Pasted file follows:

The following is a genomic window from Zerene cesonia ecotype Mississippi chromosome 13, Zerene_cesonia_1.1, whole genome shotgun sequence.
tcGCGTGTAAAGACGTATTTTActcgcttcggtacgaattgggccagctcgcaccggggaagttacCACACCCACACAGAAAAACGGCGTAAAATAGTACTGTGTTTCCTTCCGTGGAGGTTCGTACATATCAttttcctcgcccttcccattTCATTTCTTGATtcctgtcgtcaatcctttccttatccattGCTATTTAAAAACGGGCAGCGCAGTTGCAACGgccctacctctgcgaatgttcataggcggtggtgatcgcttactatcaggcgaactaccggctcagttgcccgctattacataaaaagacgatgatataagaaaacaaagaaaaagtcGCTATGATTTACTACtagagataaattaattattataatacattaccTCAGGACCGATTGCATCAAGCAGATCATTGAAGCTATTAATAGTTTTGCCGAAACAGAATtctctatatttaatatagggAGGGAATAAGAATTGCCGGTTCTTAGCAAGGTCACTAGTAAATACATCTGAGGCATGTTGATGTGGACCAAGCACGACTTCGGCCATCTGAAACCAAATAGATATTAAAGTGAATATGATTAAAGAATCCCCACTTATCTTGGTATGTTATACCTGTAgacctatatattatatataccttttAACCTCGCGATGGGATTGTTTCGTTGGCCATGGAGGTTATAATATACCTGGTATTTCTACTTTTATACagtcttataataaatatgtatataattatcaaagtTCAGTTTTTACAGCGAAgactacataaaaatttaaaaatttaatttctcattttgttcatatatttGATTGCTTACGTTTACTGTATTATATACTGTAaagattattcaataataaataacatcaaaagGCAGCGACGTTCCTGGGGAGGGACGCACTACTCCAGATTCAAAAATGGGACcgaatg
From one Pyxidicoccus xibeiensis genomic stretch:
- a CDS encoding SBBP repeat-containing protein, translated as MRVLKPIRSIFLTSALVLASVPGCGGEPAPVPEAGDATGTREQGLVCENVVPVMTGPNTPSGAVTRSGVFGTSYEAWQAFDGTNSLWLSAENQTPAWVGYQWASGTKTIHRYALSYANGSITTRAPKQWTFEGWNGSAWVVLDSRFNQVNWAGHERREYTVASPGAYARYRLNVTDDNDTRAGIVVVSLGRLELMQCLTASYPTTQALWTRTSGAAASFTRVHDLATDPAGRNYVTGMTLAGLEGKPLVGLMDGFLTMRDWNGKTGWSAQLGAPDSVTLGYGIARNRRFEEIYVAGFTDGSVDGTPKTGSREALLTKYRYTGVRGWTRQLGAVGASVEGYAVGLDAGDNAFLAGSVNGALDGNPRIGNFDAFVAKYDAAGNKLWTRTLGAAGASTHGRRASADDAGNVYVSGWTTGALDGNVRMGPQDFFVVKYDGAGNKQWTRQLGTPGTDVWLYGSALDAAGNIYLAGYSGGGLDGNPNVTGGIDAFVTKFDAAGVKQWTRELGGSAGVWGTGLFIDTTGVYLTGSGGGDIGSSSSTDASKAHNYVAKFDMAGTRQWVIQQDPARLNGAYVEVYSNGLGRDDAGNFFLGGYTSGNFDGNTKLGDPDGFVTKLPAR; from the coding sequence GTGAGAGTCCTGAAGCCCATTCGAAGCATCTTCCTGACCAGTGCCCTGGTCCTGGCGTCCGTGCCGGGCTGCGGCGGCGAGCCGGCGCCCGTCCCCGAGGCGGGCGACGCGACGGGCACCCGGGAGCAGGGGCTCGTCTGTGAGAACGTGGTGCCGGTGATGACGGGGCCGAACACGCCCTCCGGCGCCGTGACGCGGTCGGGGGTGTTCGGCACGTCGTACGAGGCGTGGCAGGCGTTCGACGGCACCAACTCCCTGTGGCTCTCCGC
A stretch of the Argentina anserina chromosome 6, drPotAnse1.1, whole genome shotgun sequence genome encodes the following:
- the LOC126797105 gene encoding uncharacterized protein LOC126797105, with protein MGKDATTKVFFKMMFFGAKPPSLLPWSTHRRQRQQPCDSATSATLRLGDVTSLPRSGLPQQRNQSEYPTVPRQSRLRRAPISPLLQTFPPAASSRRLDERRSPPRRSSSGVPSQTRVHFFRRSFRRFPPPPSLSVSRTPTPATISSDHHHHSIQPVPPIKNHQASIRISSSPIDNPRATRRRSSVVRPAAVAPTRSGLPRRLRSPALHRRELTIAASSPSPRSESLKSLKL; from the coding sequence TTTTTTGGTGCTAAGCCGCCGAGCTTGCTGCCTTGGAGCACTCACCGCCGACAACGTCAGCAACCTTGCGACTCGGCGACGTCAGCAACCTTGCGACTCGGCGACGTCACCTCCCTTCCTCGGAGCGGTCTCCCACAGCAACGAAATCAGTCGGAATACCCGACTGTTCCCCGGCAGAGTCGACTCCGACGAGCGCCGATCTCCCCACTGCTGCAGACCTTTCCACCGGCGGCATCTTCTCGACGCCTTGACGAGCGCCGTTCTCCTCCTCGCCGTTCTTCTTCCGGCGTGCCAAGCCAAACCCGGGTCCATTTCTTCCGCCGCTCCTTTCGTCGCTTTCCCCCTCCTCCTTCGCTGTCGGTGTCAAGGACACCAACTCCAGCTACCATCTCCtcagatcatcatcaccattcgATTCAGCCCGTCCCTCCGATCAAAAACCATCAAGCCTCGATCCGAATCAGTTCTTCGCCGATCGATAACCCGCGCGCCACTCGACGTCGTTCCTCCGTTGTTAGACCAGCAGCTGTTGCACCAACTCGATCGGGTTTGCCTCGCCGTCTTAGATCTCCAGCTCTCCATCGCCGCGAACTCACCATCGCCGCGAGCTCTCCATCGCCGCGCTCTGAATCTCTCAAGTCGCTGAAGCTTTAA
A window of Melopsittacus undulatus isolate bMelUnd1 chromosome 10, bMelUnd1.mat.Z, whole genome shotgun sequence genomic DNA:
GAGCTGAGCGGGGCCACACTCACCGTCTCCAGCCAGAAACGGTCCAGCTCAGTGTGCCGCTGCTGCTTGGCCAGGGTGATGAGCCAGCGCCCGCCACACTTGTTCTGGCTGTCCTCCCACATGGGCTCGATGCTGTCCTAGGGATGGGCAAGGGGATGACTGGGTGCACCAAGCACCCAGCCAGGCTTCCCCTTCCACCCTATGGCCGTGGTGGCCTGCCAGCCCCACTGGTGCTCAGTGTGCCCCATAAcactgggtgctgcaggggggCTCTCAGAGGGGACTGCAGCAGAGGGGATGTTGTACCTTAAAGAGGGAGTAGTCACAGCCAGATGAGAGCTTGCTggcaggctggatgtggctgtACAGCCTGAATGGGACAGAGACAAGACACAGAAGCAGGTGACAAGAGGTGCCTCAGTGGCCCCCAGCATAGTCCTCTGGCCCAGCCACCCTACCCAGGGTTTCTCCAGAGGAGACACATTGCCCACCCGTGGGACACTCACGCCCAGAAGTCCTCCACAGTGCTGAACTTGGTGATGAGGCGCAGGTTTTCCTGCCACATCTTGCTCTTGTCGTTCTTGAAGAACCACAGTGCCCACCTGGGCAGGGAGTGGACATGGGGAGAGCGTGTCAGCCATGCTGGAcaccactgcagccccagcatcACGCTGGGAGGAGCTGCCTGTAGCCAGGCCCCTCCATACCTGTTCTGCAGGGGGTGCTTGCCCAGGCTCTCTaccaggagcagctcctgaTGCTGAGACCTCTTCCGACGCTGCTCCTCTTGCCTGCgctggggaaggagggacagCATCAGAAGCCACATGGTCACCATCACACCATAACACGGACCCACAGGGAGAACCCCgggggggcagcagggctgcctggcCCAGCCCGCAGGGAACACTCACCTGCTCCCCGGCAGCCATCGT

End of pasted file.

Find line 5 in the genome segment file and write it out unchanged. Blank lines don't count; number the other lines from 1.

A stretch of the Argentina anserina chromosome 6, drPotAnse1.1, whole genome shotgun sequence genome encodes the following: